iTunes 8 (2008)
Version 8 offered a new music visualizer, the Genius playlist creator, HD TV shows, a grid viewing option, and movie rental options.
iTunes 8 Store (2008)
iTunes 8 Music Library Grid (2008)
iTunes 8 Music Library List (2008)
iTunes 8 Music Visualizer (2008)
iTunes 9 (2009)
The store received a refreshed user interface, and the shopping cart was replaced with a "wish list." Additionally, the new "Home Sharing" feature allowed multiple computers on the same network to easily transfer files, stream media, and sync directories. Apple's iPad tablet launched in 2010 and was supported by iTunes 9.
iTunes 9 New Store UI (2009)
iTunes 9 New Store UI (2009)
iTunes 9 Home Sharing (2009)
iTunes 9 Library Cover Flow (2009)
iTunes 10 - Ping Social Network (2010-2012)
iTunes 10 was launched to great fanfare at a September 2010 Apple "Special Event." During his keynote, Steve Jobs touted the new Ping Social Network, a communications and sharing platform specifically designed for music lovers. It never gained traction and was shut down only two years after launch in 2012. Notably, Steve Jobs passed away in 2011.
Steve Jobs Announces Ping Social Network (2010)
iTunes 10 Ping Splash Screen (2010)
Source: Wregan Tech
iTunes 10 Ping Timeline and Stream (2010)
iTunes 10 Music Library with Ping Stream (2010)
iTunes 10 Cover Flow with Ping Stream (2010)
iTunes 11 - Major Redesign (2012-2014)
Version 11 was a major update in iTunes visual history. The entire user interface received a major facelift; practically everything was redesigned, including the store. The left sidebar was hidden by default, and caused some confusion at first for long-time iTunes users. A new miniplayer debuted, and the "Up Next" feature allowed users to see what songs were in the queue.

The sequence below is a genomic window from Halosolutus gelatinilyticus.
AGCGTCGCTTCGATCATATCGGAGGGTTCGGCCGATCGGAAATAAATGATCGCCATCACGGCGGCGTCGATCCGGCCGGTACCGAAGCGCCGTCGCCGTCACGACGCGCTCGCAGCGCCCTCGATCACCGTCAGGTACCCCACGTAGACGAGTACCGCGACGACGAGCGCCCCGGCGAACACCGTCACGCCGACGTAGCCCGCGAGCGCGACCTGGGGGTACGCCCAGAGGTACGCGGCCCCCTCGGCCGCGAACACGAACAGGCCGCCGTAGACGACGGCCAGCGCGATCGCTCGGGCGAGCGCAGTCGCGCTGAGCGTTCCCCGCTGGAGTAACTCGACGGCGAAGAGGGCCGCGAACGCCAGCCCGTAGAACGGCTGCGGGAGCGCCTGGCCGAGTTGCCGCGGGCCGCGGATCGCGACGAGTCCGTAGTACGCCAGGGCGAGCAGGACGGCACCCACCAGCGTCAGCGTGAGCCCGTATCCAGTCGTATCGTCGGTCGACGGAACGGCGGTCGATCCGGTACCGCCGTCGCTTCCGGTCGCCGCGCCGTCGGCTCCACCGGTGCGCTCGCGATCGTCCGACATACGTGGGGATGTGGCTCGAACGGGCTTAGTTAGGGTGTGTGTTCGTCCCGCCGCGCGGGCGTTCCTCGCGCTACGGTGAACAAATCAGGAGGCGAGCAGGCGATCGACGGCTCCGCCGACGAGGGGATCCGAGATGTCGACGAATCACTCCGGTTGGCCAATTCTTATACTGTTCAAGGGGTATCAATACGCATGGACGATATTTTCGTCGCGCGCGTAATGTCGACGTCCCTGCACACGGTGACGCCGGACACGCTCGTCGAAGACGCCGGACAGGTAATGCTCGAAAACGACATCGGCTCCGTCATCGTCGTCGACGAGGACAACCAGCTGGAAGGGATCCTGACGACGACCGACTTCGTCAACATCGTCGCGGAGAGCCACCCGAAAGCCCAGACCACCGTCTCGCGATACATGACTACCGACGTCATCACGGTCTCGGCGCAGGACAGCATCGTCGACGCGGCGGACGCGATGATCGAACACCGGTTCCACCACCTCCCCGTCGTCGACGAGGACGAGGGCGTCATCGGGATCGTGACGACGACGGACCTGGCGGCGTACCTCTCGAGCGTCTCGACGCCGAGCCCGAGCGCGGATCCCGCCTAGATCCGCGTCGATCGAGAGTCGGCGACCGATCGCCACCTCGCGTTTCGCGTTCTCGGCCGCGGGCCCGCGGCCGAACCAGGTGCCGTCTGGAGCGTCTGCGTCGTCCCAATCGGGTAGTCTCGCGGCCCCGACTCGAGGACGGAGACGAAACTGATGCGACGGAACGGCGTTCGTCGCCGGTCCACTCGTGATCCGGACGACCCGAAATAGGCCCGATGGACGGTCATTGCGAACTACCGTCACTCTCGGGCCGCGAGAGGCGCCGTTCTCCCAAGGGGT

iTunes 11 Music Library Grid View (2012)
iTunes 11 Music Library and Up Next Feature (2012)
iTunes 11 iPhone Sync (2012)
iTunes 11 Store (2012)
iTunes 11 Music Library (2012)
iTunes 11 Album Expanded Vew (2012)
iTunes 12 - App Store Removed (2014-2019)
iTunes 12 is now over 5 years old, and is the longest lasting release of all iTunes versions. 12.X offered family media sharing
of past purchases, Apple Music (as of its launch in 2015), and better Siri integration.
In 2017, Apple announced that iTunes 12.7 would remove the App Store from iTunes. iOS users lost the ability to download apps from their desktops, instead requiring apps to be downloaded from the iOS App Store. Thus, iTunes ended its 9-year run of hosting apps for mobile devices.
iTunes 12 Complete My Album Feature (2014)
iTunes 12 Music Library (2014)
iTunes 12 Music Library with Visible Sidebar (2014)
iTunes 12 Katy Perry Single (2016)
iTunes Retirement (2019)
In a major announcement during
Apple's June 2019 WWDC keynote, Apple SVP Craig Federighi declared that iTunes will be retired and replaced
with three specialized applications: Apple Music, Apple Podcasts, and Apple TV. Syncing of the iPhone with
Macs will no longer handled with iTunes, but via the macOS Finder.
This marks the end of a long journey that started in 2001. And as such, it appears this iTunes gallery will no longer need updating in the future!